zionism/israel used the definition of “nation” sans the recognition it’s being used as a play on words. it uses nationality as is typically applied to a nation state and applies it only to the “people” definition, and this became clear in the court case.

    once you get this you understand why you cannot interchange israel’s ‘nationhood’ (peoplehood) with that of denmark, france, canada or the US, all civic national states who are implicitly using the nation state definition of the word when referencing their nationality.

    netanyahu is no shakespeare, but israelis, and everyone else, should know they are being purposely confused with a play on words. not me.

    • gamal on March 14, 2019, 6:50 pm

      “the word Nation is a homonym,”

      ” should know they are being purposely confused with a play on words. not me”

      Hey Annie i link to those 2 as Uroy sees them, my dear, Babylon Burning and Natty Rebel, you can listen the whole album but the first 2 tracks will free you, from

      “I’ve reached a turning point……”


      “instead of fussing and fighting while others get together and live in one Inity….”

      !st two tracks “netanyahu is no shakespeare” see hear darling we have hundreds of them fine verses perfect songs as linked 1 and 2 … explanation this time because you don’t need it my friend.

    • Nathan on March 14, 2019, 7:18 pm

      Annie – The term nation is derived from the Latin word for “birth”. The term is used, therefore, in connection with a group of people who perceive themselves as having a common descent. The Americans use the word “nation” as a synonym of “country”, but this is not the understanding of the word elsewhere. A “state” is a political entity that has sovereignty. Israel is a state. So is Malta. In the USA, a “state” is an administration district which doesn’t have sovereignty. California is called a “state”, but it doesn’t have any diplomatic relations with any other (real) state, whereas Micronesia does. Since the Americans use both terms (nation and state) in a different way, there is a misunderstanding of the term “nation-state”. A nation-state is a sovereign state that was set up by a particular nation. Poland is a nation-state. The Czech Republic is too. A nation-state can have a national minority group (they all do). For example, there are citizens of Poland who are not Poles. They are citizens of Poland, but they are Ukrainians or Belorussians. Before the Holocaust, the Jews of Poland were Polish citizens, but they were not Poles (not in their own eyes nor in the eyes of the Poles). They were members of the minority Jewish nation in the Polish nation-state. Americans seem to think that the USA is a nation-state (i.e. a country-size political entity) as opposed to (let’s say) the Vatican which is a city-state (a political entity the size of a city). The USA is not a nation-state, needless to say.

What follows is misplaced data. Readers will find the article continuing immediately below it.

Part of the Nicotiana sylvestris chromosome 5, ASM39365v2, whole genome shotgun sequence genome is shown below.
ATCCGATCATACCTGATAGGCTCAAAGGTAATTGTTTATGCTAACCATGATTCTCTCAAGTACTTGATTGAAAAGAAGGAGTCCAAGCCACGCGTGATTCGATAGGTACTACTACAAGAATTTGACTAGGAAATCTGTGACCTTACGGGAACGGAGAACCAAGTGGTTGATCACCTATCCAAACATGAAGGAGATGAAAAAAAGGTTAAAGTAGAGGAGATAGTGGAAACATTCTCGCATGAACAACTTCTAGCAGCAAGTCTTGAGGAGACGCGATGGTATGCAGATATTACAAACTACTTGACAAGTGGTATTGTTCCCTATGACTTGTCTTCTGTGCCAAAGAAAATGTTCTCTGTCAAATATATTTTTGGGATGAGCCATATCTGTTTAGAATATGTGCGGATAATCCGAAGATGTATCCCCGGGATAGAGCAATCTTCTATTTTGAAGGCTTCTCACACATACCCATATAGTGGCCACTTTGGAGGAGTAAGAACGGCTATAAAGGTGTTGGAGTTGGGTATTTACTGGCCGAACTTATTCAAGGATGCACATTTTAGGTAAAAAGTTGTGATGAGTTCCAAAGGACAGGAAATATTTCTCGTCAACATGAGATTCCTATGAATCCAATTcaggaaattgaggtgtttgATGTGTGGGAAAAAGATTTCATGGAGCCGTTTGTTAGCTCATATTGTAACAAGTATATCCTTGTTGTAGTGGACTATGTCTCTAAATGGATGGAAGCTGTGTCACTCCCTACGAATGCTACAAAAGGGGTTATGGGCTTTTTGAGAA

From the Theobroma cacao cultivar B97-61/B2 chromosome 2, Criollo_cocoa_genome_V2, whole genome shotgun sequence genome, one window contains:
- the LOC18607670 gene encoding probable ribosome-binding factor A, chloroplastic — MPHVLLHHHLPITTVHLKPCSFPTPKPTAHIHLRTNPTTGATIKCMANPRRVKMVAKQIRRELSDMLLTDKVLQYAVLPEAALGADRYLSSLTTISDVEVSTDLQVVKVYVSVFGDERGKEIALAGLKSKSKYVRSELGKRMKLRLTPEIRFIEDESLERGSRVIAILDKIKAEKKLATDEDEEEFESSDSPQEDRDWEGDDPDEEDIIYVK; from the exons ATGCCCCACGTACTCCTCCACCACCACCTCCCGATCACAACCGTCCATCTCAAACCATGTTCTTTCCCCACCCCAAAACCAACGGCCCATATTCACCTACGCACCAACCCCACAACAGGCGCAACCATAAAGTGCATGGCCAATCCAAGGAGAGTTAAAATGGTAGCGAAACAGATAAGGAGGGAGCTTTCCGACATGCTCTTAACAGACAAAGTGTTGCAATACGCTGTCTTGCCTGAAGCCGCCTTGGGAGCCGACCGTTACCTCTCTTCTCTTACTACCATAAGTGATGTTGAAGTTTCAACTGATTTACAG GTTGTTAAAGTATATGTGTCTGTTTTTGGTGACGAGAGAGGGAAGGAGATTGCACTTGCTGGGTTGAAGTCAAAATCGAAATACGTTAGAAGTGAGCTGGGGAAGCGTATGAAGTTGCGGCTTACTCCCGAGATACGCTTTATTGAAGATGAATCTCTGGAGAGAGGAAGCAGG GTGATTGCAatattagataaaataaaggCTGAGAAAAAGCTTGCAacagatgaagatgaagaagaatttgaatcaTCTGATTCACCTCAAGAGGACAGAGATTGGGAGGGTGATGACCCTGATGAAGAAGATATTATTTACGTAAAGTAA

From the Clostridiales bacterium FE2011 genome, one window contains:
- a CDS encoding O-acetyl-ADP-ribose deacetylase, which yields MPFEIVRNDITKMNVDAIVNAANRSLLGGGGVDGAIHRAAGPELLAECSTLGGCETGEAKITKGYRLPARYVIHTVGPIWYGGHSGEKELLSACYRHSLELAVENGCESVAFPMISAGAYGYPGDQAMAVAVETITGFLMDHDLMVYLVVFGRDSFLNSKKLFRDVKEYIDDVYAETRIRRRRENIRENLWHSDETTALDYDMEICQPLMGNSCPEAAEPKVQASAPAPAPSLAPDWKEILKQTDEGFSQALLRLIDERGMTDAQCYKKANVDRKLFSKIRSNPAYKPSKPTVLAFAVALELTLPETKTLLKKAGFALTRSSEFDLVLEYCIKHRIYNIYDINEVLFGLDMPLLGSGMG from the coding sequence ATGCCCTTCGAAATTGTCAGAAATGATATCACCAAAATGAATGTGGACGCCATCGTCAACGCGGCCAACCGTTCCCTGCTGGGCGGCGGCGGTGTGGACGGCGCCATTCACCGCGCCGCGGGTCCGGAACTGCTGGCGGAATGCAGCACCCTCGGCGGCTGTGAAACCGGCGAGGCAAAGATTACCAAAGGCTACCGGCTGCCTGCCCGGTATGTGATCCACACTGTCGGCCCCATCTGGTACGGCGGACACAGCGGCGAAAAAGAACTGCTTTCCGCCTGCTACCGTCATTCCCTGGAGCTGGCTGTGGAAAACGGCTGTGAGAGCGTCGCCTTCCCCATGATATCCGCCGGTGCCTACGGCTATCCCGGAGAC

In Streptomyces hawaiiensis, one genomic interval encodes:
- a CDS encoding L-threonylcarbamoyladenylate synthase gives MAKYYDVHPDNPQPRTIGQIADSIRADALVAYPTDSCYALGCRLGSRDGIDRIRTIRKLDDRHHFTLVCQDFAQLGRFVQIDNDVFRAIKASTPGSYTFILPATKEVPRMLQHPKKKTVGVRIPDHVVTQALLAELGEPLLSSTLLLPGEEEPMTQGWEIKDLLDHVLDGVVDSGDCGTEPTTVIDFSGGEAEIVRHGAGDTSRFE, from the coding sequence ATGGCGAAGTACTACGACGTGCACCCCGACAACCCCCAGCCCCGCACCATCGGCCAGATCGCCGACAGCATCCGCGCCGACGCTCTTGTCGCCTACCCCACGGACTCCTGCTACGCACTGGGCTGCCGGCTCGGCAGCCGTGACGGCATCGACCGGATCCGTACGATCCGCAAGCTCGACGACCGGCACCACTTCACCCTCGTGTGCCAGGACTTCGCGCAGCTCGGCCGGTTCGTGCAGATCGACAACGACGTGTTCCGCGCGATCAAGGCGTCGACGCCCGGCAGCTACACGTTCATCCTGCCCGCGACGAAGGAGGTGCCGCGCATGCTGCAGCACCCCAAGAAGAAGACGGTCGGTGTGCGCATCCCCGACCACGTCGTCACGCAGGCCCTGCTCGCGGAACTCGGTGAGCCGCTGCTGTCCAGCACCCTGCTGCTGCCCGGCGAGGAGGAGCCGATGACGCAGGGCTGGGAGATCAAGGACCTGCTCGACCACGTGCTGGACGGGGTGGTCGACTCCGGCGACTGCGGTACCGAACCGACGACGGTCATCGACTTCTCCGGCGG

In Israel, the term nation-state is understood as described above. It is a state that was set up by a particular nation, the Jews. Indeed, in a nation-state, citizenship and nationality are not necessarily the same. This is not a ploy to confuse the international community. This is how things are in nation-states. The Russian speakers in Estonia are Estonian citizens, but their nationality (their perceived descent) is Russian, and so they are not Estonian nationals (not in their own eyes nor in the eyes of the Estonians-speakers). The Arabic speakers of Israel are Israeli citizens, but they are not part of the national group that founded the state. They perceive themselves to be Palestinians (Israeli citizenship and Palestinian nationality).

      Obviously, people are going to answer me that “Jewish” is a religious term, not a national term. However, in case there is someone here who is actually interested in hearing how the Jews of Israel see themselves, here is the surprising news: The Israeli Jews understand that the Jews are a nation, a peoplehood – they perceive themselves as a group that shares a common descent (and there are those who joined them, of course). It shouldn’t be too surprising to those who have sensitive hearing. The UN Partition Plan of 1947 called for the founding of two states in Palestine: an Arab state and a Jewish state. Obviously, “Arab” is an ethnic term, and it’s equally obvious that “Jewish” is parallel to “Arab”. The UN understood “Jewish” as a national term in 1947, so rest assured that there is no confusion in the international community regarding citizenship and nationality.